Mohammad Khurasani. A spokesman for the main Taliban group in Pakistan disowned those behind the university attack, terming it "un-Islamic" and insisted the Pakistani Taliban were not behind it.

Wednesday's violence yet again exposed the vulnerability of schools in Pakistan, where extremists have sought to prevent Western-style education, especially for girls.

Malala Yousafzai was awarded the Nobel Peace Prize after the teenager was shot in the head by a Taliban gunman in 2012 outside her school in the Swat Valley because of her vocal support for gender equality and education for girls. She said she was "heartbroken" by the latest attack.

There was tight security all Pakistani schools and educational institutions Thursday, with schoolbags scanned and teachers and students checked before being allowed in.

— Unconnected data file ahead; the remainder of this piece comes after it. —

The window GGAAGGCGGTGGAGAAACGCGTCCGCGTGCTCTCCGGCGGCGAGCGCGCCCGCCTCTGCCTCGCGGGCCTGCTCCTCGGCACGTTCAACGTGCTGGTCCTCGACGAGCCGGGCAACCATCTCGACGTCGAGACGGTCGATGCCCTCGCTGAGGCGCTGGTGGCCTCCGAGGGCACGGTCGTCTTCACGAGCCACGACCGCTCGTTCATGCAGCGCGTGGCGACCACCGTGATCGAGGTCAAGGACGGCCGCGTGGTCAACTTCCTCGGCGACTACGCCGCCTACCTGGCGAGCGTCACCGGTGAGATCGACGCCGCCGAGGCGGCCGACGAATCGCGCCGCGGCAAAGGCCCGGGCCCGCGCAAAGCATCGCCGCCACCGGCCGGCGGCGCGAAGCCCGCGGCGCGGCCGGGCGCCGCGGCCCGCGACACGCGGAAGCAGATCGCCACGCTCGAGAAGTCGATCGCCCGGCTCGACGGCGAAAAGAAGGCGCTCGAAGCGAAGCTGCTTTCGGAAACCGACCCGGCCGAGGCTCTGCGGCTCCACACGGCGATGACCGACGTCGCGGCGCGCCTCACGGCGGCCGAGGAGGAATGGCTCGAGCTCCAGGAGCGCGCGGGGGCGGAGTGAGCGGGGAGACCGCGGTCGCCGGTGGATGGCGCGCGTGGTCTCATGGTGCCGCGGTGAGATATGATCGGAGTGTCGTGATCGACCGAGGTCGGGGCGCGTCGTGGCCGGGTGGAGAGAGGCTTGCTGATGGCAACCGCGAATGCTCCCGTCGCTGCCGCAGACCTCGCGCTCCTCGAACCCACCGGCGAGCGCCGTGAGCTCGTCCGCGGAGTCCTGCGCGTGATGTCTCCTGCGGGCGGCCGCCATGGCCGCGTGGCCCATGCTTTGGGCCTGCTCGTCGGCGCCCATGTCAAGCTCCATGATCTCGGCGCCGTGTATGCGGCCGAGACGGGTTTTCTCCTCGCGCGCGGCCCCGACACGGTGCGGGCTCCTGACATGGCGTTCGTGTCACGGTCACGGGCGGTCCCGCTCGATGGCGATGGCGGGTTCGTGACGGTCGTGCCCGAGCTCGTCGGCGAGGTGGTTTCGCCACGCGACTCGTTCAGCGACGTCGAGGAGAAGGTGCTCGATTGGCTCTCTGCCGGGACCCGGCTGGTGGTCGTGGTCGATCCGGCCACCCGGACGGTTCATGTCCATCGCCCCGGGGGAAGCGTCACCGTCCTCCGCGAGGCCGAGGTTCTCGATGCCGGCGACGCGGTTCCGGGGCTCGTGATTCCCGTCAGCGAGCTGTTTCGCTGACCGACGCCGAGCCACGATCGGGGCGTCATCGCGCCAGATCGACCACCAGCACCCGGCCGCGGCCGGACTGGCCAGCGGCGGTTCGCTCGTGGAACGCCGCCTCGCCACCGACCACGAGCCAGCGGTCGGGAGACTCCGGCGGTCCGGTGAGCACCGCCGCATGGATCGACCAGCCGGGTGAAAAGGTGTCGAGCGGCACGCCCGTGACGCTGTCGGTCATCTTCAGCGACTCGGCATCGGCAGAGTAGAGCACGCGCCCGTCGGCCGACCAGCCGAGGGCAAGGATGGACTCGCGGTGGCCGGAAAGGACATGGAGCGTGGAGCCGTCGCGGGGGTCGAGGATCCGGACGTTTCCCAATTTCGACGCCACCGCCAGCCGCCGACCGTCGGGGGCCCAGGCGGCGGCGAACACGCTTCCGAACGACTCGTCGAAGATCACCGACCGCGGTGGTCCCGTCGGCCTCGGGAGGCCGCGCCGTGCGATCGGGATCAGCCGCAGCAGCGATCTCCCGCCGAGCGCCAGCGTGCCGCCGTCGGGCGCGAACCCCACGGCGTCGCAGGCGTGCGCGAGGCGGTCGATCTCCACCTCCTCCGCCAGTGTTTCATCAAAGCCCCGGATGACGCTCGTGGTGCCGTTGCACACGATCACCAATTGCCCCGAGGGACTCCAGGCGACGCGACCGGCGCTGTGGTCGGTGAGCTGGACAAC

The Bacha Khan university remained closed and its vice chancellor Fazal-ur-Rahim Marwat said classes would resume Monday.

"We need time to clean the campus, make more security arrangement and boost the morale of the students and teachers," he said.

Cricket legend-turned-politician Imran Khan, who heads the party that rules the Khyber Pakhtunkhwa province where Charsadda is located, said it was impossible to provide police guards at every school or educational centre.

There're around 64,000 educational institutions in the province alone, he said, and defended measures already taken. The Bacha Khan university had 54 guards, he added -- and still the attack happened.

"There were intelligence reports of a threat to schools some days ago," he said. "We sent kids home that day. We took all possible measures."